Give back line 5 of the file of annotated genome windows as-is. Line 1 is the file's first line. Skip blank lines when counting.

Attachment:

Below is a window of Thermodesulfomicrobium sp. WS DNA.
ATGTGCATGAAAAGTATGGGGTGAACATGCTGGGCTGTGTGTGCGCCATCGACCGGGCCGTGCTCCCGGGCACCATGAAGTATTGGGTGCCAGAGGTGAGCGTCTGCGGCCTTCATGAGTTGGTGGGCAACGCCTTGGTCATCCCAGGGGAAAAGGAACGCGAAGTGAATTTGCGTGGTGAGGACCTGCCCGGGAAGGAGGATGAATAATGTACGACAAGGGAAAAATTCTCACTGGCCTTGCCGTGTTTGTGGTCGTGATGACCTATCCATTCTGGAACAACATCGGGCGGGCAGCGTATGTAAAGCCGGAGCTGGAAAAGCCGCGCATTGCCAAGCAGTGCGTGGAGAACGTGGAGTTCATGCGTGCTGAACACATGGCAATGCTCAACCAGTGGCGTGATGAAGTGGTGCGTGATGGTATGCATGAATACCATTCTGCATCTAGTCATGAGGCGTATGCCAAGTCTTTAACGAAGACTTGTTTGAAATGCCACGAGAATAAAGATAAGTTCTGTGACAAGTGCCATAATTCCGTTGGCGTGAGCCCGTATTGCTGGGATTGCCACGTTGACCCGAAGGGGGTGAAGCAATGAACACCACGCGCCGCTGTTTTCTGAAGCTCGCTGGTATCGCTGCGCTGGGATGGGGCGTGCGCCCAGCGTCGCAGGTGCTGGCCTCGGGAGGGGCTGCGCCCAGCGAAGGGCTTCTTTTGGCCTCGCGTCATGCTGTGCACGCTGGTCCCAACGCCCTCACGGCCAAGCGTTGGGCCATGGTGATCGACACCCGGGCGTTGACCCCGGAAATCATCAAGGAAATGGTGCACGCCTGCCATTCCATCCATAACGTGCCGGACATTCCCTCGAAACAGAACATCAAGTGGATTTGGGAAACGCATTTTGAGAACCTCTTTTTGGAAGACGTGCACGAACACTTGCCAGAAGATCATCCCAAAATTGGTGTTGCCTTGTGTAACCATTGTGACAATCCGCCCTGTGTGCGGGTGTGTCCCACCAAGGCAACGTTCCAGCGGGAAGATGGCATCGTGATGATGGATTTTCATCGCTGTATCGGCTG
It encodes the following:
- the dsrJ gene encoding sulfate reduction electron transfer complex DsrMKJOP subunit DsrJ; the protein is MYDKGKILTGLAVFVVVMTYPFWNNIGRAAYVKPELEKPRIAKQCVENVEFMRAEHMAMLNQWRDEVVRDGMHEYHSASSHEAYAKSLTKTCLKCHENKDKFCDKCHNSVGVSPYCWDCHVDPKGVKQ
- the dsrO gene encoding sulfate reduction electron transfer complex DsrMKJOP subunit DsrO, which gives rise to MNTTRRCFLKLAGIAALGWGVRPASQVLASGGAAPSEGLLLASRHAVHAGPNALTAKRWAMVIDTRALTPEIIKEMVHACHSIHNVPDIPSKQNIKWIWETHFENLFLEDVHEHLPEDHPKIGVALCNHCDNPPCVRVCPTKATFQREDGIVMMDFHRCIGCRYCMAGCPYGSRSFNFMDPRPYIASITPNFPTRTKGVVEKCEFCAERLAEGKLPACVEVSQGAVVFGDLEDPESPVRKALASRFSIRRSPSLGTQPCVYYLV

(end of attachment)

- the dsrO gene encoding sulfate reduction electron transfer complex DsrMKJOP subunit DsrO, which gives rise to MNTTRRCFLKLAGIAALGWGVRPASQVLASGGAAPSEGLLLASRHAVHAGPNALTAKRWAMVIDTRALTPEIIKEMVHACHSIHNVPDIPSKQNIKWIWETHFENLFLEDVHEHLPEDHPKIGVALCNHCDNPPCVRVCPTKATFQREDGIVMMDFHRCIGCRYCMAGCPYGSRSFNFMDPRPYIASITPNFPTRTKGVVEKCEFCAERLAEGKLPACVEVSQGAVVFGDLEDPESPVRKALASRFSIRRSPSLGTQPCVYYLV